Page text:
Southern eventually left New York City and made her way back to Connecticut. In 2010, in New Haven, she found a renewed focus and started working independently as an interior designer, working with residential and small commercial clients, going so far as to price her services barely above cost to help get her name out there.
“It was like a revelation; everything I had done up to that moment was like a ten-year learning process,” Southern says. Not to mention that “Starting your own design firm in Manhattan with very little direction just isn’t feasible.”
Southern estimates she’s worked on more than 30 spaces in various capacities since she started designing, running the gamut from apartments to homes and retail spaces, which she says can pose the biggest challenges. She’s current re-designing Westville’s Simonae Boutique.
“Changing a 5,000 square-foot space, you’re not just deciding if you like gray curtains or white curtains, you’re getting into branding, marketing, merchandising and legalities with a retail space,” she explains.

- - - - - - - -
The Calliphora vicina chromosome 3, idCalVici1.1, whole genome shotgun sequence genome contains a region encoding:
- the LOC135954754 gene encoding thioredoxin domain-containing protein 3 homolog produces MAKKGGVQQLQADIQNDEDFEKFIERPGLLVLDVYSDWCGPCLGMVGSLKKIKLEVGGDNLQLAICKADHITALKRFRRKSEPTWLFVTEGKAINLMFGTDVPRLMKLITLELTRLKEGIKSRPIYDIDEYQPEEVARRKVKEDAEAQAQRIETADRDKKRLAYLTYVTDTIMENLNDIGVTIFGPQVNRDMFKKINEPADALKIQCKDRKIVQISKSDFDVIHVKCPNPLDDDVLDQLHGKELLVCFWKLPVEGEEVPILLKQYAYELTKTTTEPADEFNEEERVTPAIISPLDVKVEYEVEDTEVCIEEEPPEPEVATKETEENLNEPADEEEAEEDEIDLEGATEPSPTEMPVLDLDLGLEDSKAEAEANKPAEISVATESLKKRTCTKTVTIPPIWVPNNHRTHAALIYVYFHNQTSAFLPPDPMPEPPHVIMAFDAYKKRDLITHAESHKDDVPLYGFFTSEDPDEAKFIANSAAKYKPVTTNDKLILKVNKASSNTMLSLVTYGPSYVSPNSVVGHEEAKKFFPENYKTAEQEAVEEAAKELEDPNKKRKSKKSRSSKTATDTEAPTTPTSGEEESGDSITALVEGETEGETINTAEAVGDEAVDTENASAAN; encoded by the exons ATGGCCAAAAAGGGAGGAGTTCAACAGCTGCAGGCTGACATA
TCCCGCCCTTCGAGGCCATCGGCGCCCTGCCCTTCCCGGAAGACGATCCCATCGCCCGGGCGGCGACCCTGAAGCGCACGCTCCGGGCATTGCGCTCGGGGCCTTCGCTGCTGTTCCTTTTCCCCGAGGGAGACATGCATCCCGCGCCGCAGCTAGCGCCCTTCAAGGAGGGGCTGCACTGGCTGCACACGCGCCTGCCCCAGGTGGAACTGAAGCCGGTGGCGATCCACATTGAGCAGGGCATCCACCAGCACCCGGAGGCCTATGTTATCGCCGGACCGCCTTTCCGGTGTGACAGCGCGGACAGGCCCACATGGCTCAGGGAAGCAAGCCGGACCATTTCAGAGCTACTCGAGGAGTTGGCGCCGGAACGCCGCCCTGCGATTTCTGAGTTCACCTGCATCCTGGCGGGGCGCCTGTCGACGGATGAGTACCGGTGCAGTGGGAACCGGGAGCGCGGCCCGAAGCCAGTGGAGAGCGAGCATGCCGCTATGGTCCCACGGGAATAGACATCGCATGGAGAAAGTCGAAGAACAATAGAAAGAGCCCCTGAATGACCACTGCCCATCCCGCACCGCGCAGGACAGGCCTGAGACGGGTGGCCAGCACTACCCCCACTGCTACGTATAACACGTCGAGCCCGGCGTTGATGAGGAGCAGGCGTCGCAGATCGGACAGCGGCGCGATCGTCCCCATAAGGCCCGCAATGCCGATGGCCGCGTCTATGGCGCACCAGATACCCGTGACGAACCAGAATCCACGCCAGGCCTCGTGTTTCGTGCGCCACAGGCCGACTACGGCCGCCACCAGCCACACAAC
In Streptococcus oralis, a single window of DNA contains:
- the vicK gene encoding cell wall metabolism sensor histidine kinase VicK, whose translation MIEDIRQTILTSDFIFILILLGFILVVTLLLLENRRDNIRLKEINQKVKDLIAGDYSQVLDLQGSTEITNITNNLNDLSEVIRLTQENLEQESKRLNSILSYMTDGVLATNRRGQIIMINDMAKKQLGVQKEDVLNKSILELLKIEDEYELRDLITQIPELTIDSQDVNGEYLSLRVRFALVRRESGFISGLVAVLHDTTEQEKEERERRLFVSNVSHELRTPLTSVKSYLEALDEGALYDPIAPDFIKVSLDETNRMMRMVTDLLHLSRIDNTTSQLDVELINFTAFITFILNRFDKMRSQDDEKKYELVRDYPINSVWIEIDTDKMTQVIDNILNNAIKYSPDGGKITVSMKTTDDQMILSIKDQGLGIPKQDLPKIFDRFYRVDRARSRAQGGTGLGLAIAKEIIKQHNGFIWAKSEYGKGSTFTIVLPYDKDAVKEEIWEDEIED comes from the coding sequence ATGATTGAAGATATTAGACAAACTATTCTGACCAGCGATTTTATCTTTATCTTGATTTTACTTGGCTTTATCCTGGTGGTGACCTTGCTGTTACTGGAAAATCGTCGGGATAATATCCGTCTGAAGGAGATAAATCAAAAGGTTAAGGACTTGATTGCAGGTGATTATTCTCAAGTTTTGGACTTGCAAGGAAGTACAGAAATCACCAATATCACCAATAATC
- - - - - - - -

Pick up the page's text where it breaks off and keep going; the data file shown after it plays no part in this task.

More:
Southern wants clients to be “as involved or uninvolved as they want,” but aims to seek out the feeling they want, using fabrics and color as a foundation to build on. Her own personal style illustrates a “flair for the dramatic,” she says, and Southern decided early on that she’d rather be recognized for having her own unique touch than a please-the-masses approach.
“It’s a question I spent a lot of time on during the development stages of my business,” she says. “I would want people to come to me specifically because they love what I do and they trust that I can transform a space. Without that, I think it’s just a job.